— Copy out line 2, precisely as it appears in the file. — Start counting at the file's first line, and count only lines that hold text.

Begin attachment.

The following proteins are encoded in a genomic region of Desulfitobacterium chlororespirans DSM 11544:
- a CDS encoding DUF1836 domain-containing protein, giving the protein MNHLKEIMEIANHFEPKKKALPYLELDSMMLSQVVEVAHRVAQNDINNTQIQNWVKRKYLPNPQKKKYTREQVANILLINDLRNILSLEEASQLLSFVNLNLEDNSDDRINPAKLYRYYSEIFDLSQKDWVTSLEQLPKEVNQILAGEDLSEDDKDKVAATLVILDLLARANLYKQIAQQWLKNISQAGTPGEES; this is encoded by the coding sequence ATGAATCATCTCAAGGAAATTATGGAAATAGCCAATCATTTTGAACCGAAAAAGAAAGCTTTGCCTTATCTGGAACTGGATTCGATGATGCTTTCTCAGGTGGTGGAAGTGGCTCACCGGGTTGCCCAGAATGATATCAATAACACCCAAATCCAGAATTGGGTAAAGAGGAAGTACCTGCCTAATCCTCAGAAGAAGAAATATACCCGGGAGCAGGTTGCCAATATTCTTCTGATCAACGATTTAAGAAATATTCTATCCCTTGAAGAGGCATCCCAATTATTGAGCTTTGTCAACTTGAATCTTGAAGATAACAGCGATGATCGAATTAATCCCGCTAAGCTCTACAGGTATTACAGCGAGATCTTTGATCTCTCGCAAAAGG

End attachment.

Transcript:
- a CDS encoding DUF1836 domain-containing protein, giving the protein MNHLKEIMEIANHFEPKKKALPYLELDSMMLSQVVEVAHRVAQNDINNTQIQNWVKRKYLPNPQKKKYTREQVANILLINDLRNILSLEEASQLLSFVNLNLEDNSDDRINPAKLYRYYSEIFDLSQKDWVTSLEQLPKEVNQILAGEDLSEDDKDKVAATLVILDLLARANLYKQIAQQWLKNISQAGTPGEES; this is encoded by the coding sequence ATGAATCATCTCAAGGAAATTATGGAAATAGCCAATCATTTTGAACCGAAAAAGAAAGCTTTGCCTTATCTGGAACTGGATTCGATGATGCTTTCTCAGGTGGTGGAAGTGGCTCACCGGGTTGCCCAGAATGATATCAATAACACCCAAATCCAGAATTGGGTAAAGAGGAAGTACCTGCCTAATCCTCAGAAGAAGAAATATACCCGGGAGCAGGTTGCCAATATTCTTCTGATCAACGATTTAAGAAATATTCTATCCCTTGAAGAGGCATCCCAATTATTGAGCTTTGTCAACTTGAATCTTGAAGATAACAGCGATGATCGAATTAATCCCGCTAAGCTCTACAGGTATTACAGCGAGATCTTTGATCTCTCGCAAAAGG